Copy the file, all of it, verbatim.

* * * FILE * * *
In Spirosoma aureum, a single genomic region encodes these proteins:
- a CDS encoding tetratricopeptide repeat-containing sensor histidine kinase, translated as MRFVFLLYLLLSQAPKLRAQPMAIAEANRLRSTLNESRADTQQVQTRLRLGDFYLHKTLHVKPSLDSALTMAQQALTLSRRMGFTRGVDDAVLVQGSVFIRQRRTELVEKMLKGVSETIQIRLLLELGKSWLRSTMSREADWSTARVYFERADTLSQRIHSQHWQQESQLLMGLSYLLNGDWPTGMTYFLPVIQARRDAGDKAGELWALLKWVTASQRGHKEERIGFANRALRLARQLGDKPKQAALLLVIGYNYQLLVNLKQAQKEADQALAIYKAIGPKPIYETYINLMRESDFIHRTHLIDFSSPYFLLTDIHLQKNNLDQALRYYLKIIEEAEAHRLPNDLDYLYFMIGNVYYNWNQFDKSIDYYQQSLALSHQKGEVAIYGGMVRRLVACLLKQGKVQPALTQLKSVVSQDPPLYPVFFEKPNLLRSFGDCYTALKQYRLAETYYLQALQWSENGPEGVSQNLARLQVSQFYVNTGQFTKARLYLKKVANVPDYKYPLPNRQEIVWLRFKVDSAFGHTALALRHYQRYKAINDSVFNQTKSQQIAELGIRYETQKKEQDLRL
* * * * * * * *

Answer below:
In Spirosoma aureum, a single genomic region encodes these proteins:
- a CDS encoding tetratricopeptide repeat-containing sensor histidine kinase, translated as MRFVFLLYLLLSQAPKLRAQPMAIAEANRLRSTLNESRADTQQVQTRLRLGDFYLHKTLHVKPSLDSALTMAQQALTLSRRMGFTRGVDDAVLVQGSVFIRQRRTELVEKMLKGVSETIQIRLLLELGKSWLRSTMSREADWSTARVYFERADTLSQRIHSQHWQQESQLLMGLSYLLNGDWPTGMTYFLPVIQARRDAGDKAGELWALLKWVTASQRGHKEERIGFANRALRLARQLGDKPKQAALLLVIGYNYQLLVNLKQAQKEADQALAIYKAIGPKPIYETYINLMRESDFIHRTHLIDFSSPYFLLTDIHLQKNNLDQALRYYLKIIEEAEAHRLPNDLDYLYFMIGNVYYNWNQFDKSIDYYQQSLALSHQKGEVAIYGGMVRRLVACLLKQGKVQPALTQLKSVVSQDPPLYPVFFEKPNLLRSFGDCYTALKQYRLAETYYLQALQWSENGPEGVSQNLARLQVSQFYVNTGQFTKARLYLKKVANVPDYKYPLPNRQEIVWLRFKVDSAFGHTALALRHYQRYKAINDSVFNQTKSQQIAELGIRYETQKKEQDLRL